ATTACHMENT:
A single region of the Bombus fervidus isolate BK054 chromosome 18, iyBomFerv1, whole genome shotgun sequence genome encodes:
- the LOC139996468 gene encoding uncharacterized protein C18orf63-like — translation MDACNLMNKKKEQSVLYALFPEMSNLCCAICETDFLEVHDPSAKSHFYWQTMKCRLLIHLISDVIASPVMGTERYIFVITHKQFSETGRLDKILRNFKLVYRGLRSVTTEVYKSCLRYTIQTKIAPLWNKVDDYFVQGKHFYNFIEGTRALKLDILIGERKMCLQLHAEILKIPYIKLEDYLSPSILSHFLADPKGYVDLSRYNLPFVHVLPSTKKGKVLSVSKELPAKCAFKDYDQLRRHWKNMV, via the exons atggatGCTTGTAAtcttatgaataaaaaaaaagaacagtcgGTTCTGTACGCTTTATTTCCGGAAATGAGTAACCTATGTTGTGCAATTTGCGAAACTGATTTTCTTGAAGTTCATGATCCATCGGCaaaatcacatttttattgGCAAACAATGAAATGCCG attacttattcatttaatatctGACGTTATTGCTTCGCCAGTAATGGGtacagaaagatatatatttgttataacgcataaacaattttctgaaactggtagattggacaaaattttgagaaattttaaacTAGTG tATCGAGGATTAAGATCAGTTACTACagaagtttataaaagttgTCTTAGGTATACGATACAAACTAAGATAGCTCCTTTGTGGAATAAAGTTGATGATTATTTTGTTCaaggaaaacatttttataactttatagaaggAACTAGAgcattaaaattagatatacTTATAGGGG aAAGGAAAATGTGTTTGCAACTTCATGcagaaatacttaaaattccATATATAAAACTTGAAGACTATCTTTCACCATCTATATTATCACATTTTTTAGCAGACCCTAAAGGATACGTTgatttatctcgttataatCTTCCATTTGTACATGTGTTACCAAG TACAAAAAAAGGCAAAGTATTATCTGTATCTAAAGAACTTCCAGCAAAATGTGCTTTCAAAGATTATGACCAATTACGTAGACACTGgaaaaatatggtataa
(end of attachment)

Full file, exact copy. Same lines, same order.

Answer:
A single region of the Bombus fervidus isolate BK054 chromosome 18, iyBomFerv1, whole genome shotgun sequence genome encodes:
- the LOC139996468 gene encoding uncharacterized protein C18orf63-like — translation MDACNLMNKKKEQSVLYALFPEMSNLCCAICETDFLEVHDPSAKSHFYWQTMKCRLLIHLISDVIASPVMGTERYIFVITHKQFSETGRLDKILRNFKLVYRGLRSVTTEVYKSCLRYTIQTKIAPLWNKVDDYFVQGKHFYNFIEGTRALKLDILIGERKMCLQLHAEILKIPYIKLEDYLSPSILSHFLADPKGYVDLSRYNLPFVHVLPSTKKGKVLSVSKELPAKCAFKDYDQLRRHWKNMV, via the exons atggatGCTTGTAAtcttatgaataaaaaaaaagaacagtcgGTTCTGTACGCTTTATTTCCGGAAATGAGTAACCTATGTTGTGCAATTTGCGAAACTGATTTTCTTGAAGTTCATGATCCATCGGCaaaatcacatttttattgGCAAACAATGAAATGCCG attacttattcatttaatatctGACGTTATTGCTTCGCCAGTAATGGGtacagaaagatatatatttgttataacgcataaacaattttctgaaactggtagattggacaaaattttgagaaattttaaacTAGTG tATCGAGGATTAAGATCAGTTACTACagaagtttataaaagttgTCTTAGGTATACGATACAAACTAAGATAGCTCCTTTGTGGAATAAAGTTGATGATTATTTTGTTCaaggaaaacatttttataactttatagaaggAACTAGAgcattaaaattagatatacTTATAGGGG aAAGGAAAATGTGTTTGCAACTTCATGcagaaatacttaaaattccATATATAAAACTTGAAGACTATCTTTCACCATCTATATTATCACATTTTTTAGCAGACCCTAAAGGATACGTTgatttatctcgttataatCTTCCATTTGTACATGTGTTACCAAG TACAAAAAAAGGCAAAGTATTATCTGTATCTAAAGAACTTCCAGCAAAATGTGCTTTCAAAGATTATGACCAATTACGTAGACACTGgaaaaatatggtataa